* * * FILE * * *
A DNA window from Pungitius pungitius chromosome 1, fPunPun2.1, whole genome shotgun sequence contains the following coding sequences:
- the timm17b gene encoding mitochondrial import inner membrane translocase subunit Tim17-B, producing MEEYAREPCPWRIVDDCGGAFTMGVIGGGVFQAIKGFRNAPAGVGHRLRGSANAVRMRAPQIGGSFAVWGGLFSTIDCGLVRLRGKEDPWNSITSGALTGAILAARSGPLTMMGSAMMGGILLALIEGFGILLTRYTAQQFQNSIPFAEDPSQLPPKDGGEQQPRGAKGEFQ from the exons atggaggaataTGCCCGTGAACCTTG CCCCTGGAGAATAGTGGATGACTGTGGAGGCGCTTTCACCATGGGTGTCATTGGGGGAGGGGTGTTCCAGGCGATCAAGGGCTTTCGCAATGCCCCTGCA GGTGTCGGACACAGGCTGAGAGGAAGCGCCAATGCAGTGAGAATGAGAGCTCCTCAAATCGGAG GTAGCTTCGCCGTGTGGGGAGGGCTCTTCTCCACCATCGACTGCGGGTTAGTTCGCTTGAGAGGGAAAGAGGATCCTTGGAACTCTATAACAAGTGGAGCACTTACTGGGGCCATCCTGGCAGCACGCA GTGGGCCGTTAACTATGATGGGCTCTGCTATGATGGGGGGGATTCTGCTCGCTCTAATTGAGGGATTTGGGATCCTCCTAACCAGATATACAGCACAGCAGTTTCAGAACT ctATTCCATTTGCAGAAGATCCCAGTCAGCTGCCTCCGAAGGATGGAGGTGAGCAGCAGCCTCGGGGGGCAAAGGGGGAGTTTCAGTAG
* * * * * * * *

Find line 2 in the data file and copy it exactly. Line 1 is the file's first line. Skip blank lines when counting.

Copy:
- the timm17b gene encoding mitochondrial import inner membrane translocase subunit Tim17-B, producing MEEYAREPCPWRIVDDCGGAFTMGVIGGGVFQAIKGFRNAPAGVGHRLRGSANAVRMRAPQIGGSFAVWGGLFSTIDCGLVRLRGKEDPWNSITSGALTGAILAARSGPLTMMGSAMMGGILLALIEGFGILLTRYTAQQFQNSIPFAEDPSQLPPKDGGEQQPRGAKGEFQ from the exons atggaggaataTGCCCGTGAACCTTG CCCCTGGAGAATAGTGGATGACTGTGGAGGCGCTTTCACCATGGGTGTCATTGGGGGAGGGGTGTTCCAGGCGATCAAGGGCTTTCGCAATGCCCCTGCA GGTGTCGGACACAGGCTGAGAGGAAGCGCCAATGCAGTGAGAATGAGAGCTCCTCAAATCGGAG GTAGCTTCGCCGTGTGGGGAGGGCTCTTCTCCACCATCGACTGCGGGTTAGTTCGCTTGAGAGGGAAAGAGGATCCTTGGAACTCTATAACAAGTGGAGCACTTACTGGGGCCATCCTGGCAGCACGCA GTGGGCCGTTAACTATGATGGGCTCTGCTATGATGGGGGGGATTCTGCTCGCTCTAATTGAGGGATTTGGGATCCTCCTAACCAGATATACAGCACAGCAGTTTCAGAACT ctATTCCATTTGCAGAAGATCCCAGTCAGCTGCCTCCGAAGGATGGAGGTGAGCAGCAGCCTCGGGGGGCAAAGGGGGAGTTTCAGTAG